The preliminary 2010 fatal injury count may change or increase before the final BLS Census of Fatal Occupational Injuries (CFOI) data becomes available in Spring 2012.
“When the Occupational Safety and Health Act was passed in 1970, the National Safety Council estimated that 14,000 workers died each year on the job,” said Secretary of Labor Hilda L. Solis. “Now, with a work force that has doubled in size, the annual number of fatalities has dropped significantly. But it’s not enough. We cannot relent from our enforcement of laws that keep our nation’s workers safe. One worker killed or injured on the job is one too many.”
The rate of fatal work injury for U.S. workers in 2010 was 3.5 per 100,000 full-time equivalent workers, the same as the final rate for 2009. According to BLS, total hours worked in 2010 increased slightly compared to the declines in 2008 and 2009. Some high-risk industries, however, continued to experienced declines or slow growth in total hours worked.
Key findings include:
- In the private construction sector, fatal occupational injuries declined 10 percent from 2009 to 2010. Since 2006, fatal injuries in this industry declined by nearly 40 percent.
- In the private mining industry, fatal injuries increased 74 percent, from 99 fatalities in 2009 to 172 in 2010. The fatal work injury rate rose from 12.4 to 19.9 within that time. The fatalities from the Deepwater Horizon explosion and the Upper Big Branch Mine disaster are reflected in these numbers.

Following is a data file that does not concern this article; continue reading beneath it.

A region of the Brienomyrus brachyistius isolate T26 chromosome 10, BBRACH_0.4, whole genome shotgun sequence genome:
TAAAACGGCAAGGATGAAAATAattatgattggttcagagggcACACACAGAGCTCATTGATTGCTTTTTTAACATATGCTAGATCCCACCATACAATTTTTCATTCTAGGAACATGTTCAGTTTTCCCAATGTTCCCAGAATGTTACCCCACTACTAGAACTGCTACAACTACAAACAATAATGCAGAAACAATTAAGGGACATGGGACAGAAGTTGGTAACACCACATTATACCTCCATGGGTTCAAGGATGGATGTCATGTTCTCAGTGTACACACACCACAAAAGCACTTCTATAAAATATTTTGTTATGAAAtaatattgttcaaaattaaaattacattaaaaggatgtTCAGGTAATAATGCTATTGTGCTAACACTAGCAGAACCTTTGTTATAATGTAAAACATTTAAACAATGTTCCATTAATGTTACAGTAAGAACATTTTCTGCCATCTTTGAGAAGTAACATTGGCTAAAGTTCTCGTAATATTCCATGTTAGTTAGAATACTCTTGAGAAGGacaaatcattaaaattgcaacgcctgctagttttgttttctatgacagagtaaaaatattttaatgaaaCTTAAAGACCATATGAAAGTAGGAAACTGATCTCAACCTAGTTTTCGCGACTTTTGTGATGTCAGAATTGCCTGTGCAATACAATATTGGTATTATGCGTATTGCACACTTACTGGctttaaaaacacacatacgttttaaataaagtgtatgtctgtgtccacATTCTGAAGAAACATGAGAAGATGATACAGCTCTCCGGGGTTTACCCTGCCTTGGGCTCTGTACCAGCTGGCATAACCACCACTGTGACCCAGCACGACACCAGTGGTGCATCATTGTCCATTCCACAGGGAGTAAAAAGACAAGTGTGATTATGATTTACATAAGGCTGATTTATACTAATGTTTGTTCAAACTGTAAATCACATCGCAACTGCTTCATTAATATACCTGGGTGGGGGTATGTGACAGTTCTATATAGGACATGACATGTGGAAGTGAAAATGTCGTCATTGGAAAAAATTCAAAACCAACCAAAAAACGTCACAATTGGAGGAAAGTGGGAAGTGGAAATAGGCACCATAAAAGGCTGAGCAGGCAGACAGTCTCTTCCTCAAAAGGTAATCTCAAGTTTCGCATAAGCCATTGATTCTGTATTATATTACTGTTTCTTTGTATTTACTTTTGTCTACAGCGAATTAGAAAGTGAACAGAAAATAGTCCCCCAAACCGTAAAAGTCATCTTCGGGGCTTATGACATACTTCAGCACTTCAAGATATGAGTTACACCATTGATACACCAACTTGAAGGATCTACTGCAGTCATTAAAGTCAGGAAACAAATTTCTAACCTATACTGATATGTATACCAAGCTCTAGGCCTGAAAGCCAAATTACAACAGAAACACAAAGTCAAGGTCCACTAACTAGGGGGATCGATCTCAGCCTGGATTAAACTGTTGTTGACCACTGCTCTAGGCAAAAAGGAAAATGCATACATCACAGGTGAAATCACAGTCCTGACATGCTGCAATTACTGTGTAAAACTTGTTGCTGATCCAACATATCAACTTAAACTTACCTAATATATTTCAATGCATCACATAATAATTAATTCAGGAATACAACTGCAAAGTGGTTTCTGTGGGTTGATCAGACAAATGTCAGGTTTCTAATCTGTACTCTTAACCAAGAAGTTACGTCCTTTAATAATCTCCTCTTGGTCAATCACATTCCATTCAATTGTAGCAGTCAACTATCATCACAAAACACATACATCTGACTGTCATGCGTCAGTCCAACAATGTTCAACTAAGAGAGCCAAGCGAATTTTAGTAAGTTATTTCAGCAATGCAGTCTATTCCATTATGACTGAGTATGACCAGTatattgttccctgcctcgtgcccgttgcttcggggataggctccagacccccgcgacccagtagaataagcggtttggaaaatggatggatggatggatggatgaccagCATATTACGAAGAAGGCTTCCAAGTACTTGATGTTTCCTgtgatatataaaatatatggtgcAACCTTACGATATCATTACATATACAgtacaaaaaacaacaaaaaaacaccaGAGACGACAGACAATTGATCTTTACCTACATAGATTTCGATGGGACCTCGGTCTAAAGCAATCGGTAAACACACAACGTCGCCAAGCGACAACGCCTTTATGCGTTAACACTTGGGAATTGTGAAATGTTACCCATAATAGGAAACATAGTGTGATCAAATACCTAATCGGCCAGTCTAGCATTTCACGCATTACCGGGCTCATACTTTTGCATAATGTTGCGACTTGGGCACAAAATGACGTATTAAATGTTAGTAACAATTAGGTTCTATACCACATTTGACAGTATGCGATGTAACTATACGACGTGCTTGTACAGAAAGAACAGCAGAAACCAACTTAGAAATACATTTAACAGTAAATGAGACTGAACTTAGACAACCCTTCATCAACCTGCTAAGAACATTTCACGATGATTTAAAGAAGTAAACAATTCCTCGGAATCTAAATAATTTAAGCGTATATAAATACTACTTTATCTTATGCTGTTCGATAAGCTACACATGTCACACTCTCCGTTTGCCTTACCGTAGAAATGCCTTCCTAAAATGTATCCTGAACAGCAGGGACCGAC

- Fatal falls declined 2 percent in 2010 and, overall, fatal falls are down 25 percent since 2007. In the construction industry, fatal falls have decreased by 42 percent since 2007.
- Workplace homicides declined 7 percent in 2010 to the lowest total ever recorded by CFOI. Workplace homicides involving women, however, increased by 13 percent.
- The number of fatal workplace injuries among police officers increased by 40 percent, from 96 in 2009 to 134 in 2010.
- In 2010, occupational fatalities resulting from fire nearly doubled from the previous year and reached the highest levels since 2003 – 109 workers lost their lives in fires last year, compared to 53 in 2009.
- While transportation incidents declined slightly compared to 2009, they still accounted for nearly 2 out of every 5 fatal work injuries in 2010.
- Fatal work injuries among non-Hispanic black or African-American workers declined by 9 percent in 2010 while fatalities among non-Hispanic white workers rose by 2 percent. Fatal work injuries involving Hispanic or Latino workers were down 4 percent in 2010.
- Fatal work injuries among women increased by 6 percent in 2010. Fatal injuries also increased for workers younger than 18, workers age 25-34 and workers 55 or older. Other age groups recorded lower numbers of fatalities.
“As our economy continues to strengthen and the workforce expands, we at the Department of Labor will remain resolute in our mission to ensure that safety is not sacrificed as America’s workers provide for themselves and their families,” Solis concluded.